A key element that helps our system to function well is the ability of Her Majesty’s Loyal Opposition to be afforded the latitude to pose questions on behalf of the people to the government of the day.

It is further expected that the government of the day, be both enterprising and accommodating in answering these questions, so as to give a full account to the people of their stewardship over the affairs of Montserrat.

The affairs of Montserrat belong to The People.

It is the people who have afforded each and everyone of us sitting here today as Parliamentarians, the privilege of being able to serve. Thus, it does not matter whichever Administration is in Office - they must submit themselves openly to receive questions  - whether they find these questions favourable or not. No one should be allowed to stifle transparency, accountability, and effective Representation - either from within or outside of the Assembly.

This is what our forefathers battled for. They fought so that the framework for democratic governance on Montserrat is illustrated in the format where our island’s Legislative power is undertaken by both the elected Administration of the day, BUT also by the wider Legislative body of Parliament to include all of the Representatives of the people that make up Parliament.

Both W.H Bramble and R W Bob Griffith, and others who stood with them during that pivotal moment in our history, began the process of building a more democratic island nation. We must ensure that what they stood for is never forgotten, and that us as Parliamentarians do not become consumed with our own imaginings of grandeur and power.

Many changes have come over these past 70 years that have impacted how Parliamentary Representation is conducted on Montserrat.  One of the most significant changes took place in 2001, when due to the mass migration of our people caused by the Soufriere Hills Volcano, a new electoral system was introduced with a single nine-member constituency that gave voters the power to select their chosen nine candidates on the ballot paper.

Further changes were to come as Constitutional reform saw the Montserrat Constitution Order 2010 being adapted into law, and in 2011 the Legislative Council, as it was formerly known was discarded and replaced by what we now have today as the Montserrat Legislative Assembly.

Dare I say, that as we celebrate these past 70 years, it is also our duty as Parliamentarians to consider now what shape the future of our Democracy will take.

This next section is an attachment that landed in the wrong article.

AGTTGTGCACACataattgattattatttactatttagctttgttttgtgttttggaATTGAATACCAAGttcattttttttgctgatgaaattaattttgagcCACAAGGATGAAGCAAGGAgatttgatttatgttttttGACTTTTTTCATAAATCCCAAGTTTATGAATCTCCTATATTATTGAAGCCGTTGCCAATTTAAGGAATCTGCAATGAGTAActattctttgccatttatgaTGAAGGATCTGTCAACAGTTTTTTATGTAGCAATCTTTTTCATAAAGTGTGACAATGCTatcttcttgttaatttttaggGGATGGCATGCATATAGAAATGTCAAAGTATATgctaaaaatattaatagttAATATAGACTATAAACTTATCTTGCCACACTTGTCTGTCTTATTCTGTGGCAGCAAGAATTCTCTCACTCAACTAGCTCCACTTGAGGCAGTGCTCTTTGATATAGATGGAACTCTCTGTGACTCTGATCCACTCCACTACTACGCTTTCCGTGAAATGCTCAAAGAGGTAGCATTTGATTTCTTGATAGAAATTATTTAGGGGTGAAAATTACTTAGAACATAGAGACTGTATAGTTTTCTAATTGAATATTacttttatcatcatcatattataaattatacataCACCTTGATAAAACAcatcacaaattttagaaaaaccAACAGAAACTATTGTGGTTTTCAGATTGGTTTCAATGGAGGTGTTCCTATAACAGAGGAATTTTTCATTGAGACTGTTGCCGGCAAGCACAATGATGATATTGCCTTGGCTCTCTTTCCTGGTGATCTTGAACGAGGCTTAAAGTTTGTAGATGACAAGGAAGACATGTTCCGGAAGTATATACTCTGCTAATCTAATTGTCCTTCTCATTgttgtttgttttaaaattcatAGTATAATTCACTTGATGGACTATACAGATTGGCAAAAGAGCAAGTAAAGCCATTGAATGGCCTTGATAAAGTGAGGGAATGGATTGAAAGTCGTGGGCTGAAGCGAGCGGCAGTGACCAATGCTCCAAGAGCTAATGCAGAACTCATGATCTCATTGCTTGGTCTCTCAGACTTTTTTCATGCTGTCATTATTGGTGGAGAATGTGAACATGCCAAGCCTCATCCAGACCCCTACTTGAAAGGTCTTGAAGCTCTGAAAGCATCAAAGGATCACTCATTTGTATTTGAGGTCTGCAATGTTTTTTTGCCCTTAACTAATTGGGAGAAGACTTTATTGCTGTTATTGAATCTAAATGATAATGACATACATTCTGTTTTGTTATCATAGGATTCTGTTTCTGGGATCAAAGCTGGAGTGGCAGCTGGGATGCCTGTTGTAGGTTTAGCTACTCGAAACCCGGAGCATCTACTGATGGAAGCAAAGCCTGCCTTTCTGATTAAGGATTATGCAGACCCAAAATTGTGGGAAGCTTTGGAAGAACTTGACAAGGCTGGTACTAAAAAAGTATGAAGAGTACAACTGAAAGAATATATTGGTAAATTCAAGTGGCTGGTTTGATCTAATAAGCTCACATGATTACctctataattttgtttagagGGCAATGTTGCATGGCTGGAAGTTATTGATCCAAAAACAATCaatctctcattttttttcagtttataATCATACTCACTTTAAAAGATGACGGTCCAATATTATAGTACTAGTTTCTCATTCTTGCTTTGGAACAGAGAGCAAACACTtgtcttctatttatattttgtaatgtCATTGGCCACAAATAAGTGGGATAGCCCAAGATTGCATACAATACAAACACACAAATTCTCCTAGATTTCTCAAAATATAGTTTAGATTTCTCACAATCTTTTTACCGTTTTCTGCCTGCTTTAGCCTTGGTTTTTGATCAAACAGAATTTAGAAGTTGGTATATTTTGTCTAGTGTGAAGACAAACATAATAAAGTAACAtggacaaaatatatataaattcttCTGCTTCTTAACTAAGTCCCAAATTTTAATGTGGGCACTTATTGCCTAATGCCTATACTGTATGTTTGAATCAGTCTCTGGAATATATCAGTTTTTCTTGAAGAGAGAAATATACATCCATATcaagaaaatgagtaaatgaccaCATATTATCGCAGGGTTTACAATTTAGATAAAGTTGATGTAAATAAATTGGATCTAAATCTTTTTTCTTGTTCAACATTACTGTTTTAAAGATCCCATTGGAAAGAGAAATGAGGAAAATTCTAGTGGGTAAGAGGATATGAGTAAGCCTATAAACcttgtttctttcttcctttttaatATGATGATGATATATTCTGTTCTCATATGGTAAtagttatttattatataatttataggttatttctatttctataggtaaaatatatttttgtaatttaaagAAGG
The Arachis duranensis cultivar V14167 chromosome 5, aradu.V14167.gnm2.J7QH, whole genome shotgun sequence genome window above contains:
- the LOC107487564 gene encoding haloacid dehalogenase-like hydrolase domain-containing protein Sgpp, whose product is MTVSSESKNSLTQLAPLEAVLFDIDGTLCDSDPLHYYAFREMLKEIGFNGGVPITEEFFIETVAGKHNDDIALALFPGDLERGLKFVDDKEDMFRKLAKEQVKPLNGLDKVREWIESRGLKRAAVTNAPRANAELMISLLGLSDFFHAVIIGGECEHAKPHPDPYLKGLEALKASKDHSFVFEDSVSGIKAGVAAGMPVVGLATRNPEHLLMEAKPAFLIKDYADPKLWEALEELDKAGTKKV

What further conversations towards reforming our Democracy should we as a people now begin to engage in. For many years, we have seen our development drive stagnated as elected Representative after elected Representative become frustrated by the slow pace of development and change.

I am making my submission here today, in this 70th year of Parliamentary Democracy on Montserrat, that it is time for us to re-examine and seek to restructure the nature of our relationship with our Mother Country – The United Kingdom.

Our common goals of development and progress for Montserrat must be better aligned than what we presently have in place. This will require reform. It will require Parliamentary restructuring even. But if the ultimate goal of advancing Montserrat’s development ambitions is better served, then re-defining our relationship with the UK is the most important conversation we must seek to have going forward.

On this note, I conclude my presentation to you today, just as I began - with pride in my heart that Parliamentary Democracy on Montserrat has achieved such a momentous milestone.

I am also enthusiastic about the scope for progress and further development of our Democracy that lies ahead.

The work to advance this nation and our Democracy has to be done collectively – by all of us working together to advance the cause of Montserrat towards a better and more wholesome nation.

I Thank You